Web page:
Cycladic islet in Athens: Anafiotika

With the kind word “Anafiotika”, Greeks call a tiny area on the northern slope of Acropolis, part of the oldest district of Athens—Plaka; and if you dreamed of getting to the islands, but something did not work out, you should come here.

White and blue houses, narrow streets with waterfalls of bougainvillea, smiling people and peaceful atmosphere around. An unhurried rhythm, unusual for Athens, seems to take you away to the Cycladic islet of Anafi[1], thanks to whose natives the “little Anafi”, this Anafiotika, appeared in the capital.

In 1833, on the British frigate named Madagascar, the first Greek king Otto of Bavaria, 17-year-old son of Louis I, arrived in Nafplio, the then capital of Greece. As early as the next year, King Otto decided to make Athens the main city of the country, however, it was destroyed and depopulated: with only seven thousand inhabitants. Very conveniently, along with Otto, the architect von Klenze arrived in Greece: he dreamed of restoring Athens.

Of course, first work was the palace for King and his wife Amalia, but the project was carried out by the architect von Gärtner, Klenze’s student. The workers were discharged from the island of Anafi: they were famous construction craftsmen; and it paid off, because they quickly got down to business and not only on the construction of the palace. One dark night the carpenter Yorgos Damigos and the bricklayer Mikhalis Sigalas slowly brought building materials to the slope of the Acropolis, not far from the main construction site, and, as they say, each of them built a house overnight for themselves. Until the authorities noticed the unauthorized construction their colleagues from the “palace constructors” have done the same too. In this way Anafiotika grew up with its white and blue houses, stairs and cats walking everywhere in the very heart of Athens.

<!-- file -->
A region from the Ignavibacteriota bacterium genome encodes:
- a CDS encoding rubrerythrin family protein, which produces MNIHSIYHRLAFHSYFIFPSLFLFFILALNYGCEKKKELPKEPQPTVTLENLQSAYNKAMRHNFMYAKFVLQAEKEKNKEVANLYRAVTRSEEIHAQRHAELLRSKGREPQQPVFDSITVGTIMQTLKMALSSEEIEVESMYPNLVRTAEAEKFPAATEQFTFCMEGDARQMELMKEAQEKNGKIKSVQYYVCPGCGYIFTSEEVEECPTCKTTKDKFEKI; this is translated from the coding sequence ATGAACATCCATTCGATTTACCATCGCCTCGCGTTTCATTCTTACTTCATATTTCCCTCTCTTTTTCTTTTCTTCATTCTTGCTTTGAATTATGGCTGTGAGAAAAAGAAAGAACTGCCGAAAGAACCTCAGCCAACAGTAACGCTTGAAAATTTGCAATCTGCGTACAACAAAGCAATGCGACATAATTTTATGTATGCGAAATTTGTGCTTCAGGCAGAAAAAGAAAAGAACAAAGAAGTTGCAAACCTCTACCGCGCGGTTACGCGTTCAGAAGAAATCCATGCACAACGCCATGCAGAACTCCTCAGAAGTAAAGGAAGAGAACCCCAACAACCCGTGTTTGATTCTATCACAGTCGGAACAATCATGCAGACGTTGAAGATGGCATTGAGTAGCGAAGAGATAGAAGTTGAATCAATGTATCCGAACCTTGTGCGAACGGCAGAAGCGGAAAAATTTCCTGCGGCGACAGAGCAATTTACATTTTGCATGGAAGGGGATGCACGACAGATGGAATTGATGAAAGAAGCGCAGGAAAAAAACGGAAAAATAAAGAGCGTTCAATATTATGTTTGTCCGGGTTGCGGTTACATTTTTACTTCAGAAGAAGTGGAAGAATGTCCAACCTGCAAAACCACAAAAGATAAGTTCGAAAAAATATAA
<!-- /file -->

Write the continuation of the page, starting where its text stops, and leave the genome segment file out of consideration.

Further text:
True, the houses are tiny, ranging from 8 to 36 sq.m. In 1970s many of them were demolished but most remained: some were handed over to the Archeological Society, and in some still live about 60 people! With love they support the flavor of their native island: everything is whitewashed, painted and well-groomed. Of course, there are also temples: they restored two local churches of the 17th century—the ones of Agios Simeon ana Agios Georgios.

They say that after a walk along the streets of Anafiotika, it is good to sit down in the evening in a local coffee shop. The aroma of pastries, a music, laughter of guests and a view of the Acropolis illuminated by night lights. What could be better than this end of a summer day in Athens?

By 1842 they finished the palace for King Otto. True, he did not have to live there for very long time. After the revolution of 1862, the king was dethroned and expelled; and his residence was transferred in 1934 to the Greek Parliament, where it is still located on Syntagma Square.

[1] Anafi island located 12 nautical miles east of Santorini is part of the Cyclades archipelago. The island covers an area of 38 Its permanent population is about 300 people. A cozy place for a calm, secluded relaxation.